As the UK’s leading greeting card retailer, there was much anticipation surrounding Card Factory’s trading statement (issued yesterday, January 10) about its Christmas trading. Despite the value retailer delivering credible results, showing sales to be largely flat (down 0.1%) the City was not satisfied and the share price dropped 10%.
Card Factory’s Christmas performance was in line with fellow card specialist Scribbler while bookchain Waterstones had a more positive story to tell on its card and calendar sales this Christmas.
PG Buzz shares the spills…
Karen Hubbard, ceo of Card Factory:
Overall verdict: “Robust”
How did you fare?: “Across the estate, Christmas trading remained robust, with like-for-like sales down -0.5% for the YTD. Sales from cardfactory.co.uk continued to grow strongly, up 59.1% YTD. The combination of store and online sales, delivered overall Card Factory YTD LFL sales down -0.1%.
The Group delivered creditable revenue growth in the festive period, driven primarily by our new store rollout, with LFL trading reflecting the continuing weakness in consumer demand experienced across the retail sector in the run-up to Christmas.”
Mitigating circumstances: “The Christmas trading period was challenging due to lower high street footfall.
Hunch for the future: “Assuming a steady state, we anticipate that the foreign exchange headwind should dissipate in FY20. We continue to mitigate a large proportion of expected cost challenges, including National Living Wage and electricity wholesale prices, which will result in £5-6m of additional costs.
In light of the current consumer and macro-economic backdrop, we anticipate that FY20 will be another difficult year.”
John and Jennie Procter, co-owners of Scribbler:
Overall verdict: “A lot better than we thought it would be.”
How did you fare?: “Our Christmas card sales ended up on a par with the previous year. We were delighted with that, especially given the disappointing run up in November. We were bracing ourselves for a double-digit decline, driven primarily by packs, so are very happy with the final result. Our Christmas Eve sales were extraordinary – up 30% on the previous year. A shining light, bizarrely, was our everyday card performance, which remained strong throughout.”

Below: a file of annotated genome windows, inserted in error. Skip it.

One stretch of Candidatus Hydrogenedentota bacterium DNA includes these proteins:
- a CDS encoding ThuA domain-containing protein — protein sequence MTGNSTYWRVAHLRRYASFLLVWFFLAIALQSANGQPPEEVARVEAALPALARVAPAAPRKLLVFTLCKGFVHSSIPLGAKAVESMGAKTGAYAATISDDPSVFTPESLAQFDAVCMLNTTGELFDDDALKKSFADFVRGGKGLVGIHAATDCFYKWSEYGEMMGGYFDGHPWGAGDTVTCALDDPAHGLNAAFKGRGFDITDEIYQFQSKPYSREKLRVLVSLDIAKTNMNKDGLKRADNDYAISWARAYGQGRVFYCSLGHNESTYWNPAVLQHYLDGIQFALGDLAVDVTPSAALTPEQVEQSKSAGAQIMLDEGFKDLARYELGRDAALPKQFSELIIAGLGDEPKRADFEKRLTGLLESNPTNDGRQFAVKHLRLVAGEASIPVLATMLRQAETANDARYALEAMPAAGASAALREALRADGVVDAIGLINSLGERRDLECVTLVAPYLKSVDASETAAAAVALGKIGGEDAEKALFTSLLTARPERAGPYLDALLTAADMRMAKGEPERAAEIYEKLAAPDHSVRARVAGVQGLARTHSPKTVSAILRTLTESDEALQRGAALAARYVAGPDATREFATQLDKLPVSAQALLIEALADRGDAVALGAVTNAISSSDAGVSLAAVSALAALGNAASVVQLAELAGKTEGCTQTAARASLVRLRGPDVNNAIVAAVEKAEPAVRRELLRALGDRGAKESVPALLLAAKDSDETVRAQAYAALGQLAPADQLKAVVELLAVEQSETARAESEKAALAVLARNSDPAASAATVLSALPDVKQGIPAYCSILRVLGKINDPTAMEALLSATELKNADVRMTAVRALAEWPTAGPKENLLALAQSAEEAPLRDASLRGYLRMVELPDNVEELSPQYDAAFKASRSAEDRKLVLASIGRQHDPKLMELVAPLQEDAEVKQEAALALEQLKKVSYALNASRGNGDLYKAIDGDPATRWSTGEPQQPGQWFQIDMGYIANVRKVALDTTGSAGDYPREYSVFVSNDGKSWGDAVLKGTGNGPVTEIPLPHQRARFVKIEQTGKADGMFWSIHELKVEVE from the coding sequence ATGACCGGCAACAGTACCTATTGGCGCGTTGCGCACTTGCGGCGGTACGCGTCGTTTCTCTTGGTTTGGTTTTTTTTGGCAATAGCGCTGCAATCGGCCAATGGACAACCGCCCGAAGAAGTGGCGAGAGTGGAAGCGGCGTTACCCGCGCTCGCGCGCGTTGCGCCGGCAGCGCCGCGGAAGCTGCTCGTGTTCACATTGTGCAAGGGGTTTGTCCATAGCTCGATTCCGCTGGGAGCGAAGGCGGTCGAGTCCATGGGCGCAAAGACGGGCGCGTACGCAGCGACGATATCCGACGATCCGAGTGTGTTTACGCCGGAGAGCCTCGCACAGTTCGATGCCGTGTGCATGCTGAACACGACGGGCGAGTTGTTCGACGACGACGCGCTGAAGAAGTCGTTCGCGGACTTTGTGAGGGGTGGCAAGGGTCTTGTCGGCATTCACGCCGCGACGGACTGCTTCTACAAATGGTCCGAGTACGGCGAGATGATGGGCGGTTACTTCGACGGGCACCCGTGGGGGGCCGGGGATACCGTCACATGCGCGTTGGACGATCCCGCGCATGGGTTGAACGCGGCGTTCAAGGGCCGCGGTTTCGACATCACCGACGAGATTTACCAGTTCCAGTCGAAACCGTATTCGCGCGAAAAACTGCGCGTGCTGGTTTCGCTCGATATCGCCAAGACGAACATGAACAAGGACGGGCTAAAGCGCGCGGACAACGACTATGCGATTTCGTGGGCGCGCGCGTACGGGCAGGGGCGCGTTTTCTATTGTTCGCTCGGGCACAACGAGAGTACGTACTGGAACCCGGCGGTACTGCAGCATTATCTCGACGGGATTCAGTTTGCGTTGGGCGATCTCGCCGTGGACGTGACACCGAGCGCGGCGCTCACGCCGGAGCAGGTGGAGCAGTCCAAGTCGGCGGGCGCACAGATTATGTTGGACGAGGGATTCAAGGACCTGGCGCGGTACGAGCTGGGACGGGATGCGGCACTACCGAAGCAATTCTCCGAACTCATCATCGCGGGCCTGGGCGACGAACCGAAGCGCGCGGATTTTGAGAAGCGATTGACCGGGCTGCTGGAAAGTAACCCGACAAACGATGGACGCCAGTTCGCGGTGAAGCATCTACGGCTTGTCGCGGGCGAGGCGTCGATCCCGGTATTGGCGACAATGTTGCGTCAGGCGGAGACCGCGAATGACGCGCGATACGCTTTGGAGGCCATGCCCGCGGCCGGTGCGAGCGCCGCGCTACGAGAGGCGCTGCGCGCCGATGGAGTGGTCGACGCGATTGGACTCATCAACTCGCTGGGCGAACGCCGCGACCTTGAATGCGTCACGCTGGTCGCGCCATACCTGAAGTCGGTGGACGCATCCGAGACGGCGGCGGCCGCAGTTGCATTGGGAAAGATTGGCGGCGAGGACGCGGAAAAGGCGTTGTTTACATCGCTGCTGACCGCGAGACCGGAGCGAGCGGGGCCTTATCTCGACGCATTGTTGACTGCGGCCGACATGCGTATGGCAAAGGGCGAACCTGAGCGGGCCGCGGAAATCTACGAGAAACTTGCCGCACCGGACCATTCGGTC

Changing buying habits: “We are beginning to sense some increased negativity with regard to the consumerism of Christmas in the press and many people are really questioning the point of sending multiple cards to those they rarely see.
Add to this are the concerns over the cost of postage and sustainability. And then there are those emails: ‘We have decided not to send cards this year and will be making a charitable contribution instead.’
Whether that charitable contribution is ever made is a mute point!”
Mitigating circumstances: “The shift online that drove footfall down was, without question, a major factor; unilateral discounting by beleaguered retailers and, of course, the unbelievable chaos and uncertainties surrounding Brexit with many people genuinely worried about their employment prospects in the New Year.”
Star performers: “As ever ‘the cards your mother wouldn’t like’ – enough said!”
Your approach for Christmas 2019: “We will not, place too much reliance on Christmas to drive profitability in 2019. We will buy and print fewer Christmas cards; we will launch later and maintain a much more comprehensive everyday offer.
However, the future is bright as we are confident that Valentine’s Day, other Spring Seasons and occasions cards will continue to grow as customers will always want special cards for special people.”
Claire Quinn, buyer of cards, wrap and calendars for Waterstones:
Overall verdict: “Nice surprise.”
How did you fare?: “Our Christmas trade across all non-book products ended almost 2% up on the previous year which was a nice surprise given the slow start to the season. Single card sales gained significant momentum in the lead up to Christmas, with a staggering 61% of total sales coming from the final three weeks. Sales of singles were slightly down on last year but Christmas boxes had a fantastic year, ending 13% up on the previous year.”
Changing buying habits? “More of our customers chose to buy Christmas boxed cards this year over singles, which is a complete turnaround on last year’s trend. Christmas card sales for December were up 5% YoY suggesting that our customers were generally leaving it later to buy their cards, particularly single cards.”
Mitigating circumstances: “Given the uncertain economic climate, customers may have been looking to get more for their money this year, opting for a box of cards rather than buying multiple single cards, although this is not necessarily a bad thing.”
Star performers: “A number of Museums and Galleries’ boxes were consistently in our top 10 across the category and Raspberry Blossom’s fun and vibrant designs proved a popular choice within our single card range, offering something a bit different. We issued stronger merchandising guidelines to the shops this year for their Christmas boxed card displays which I think helped the ranges look far more cohesive and attractive to the customer and ultimately boosted sales.”
Approach for Christmas 2019: “We may look to expand our Christmas boxed cards range slightly following the latest consumer buying patterns we’ve seen.”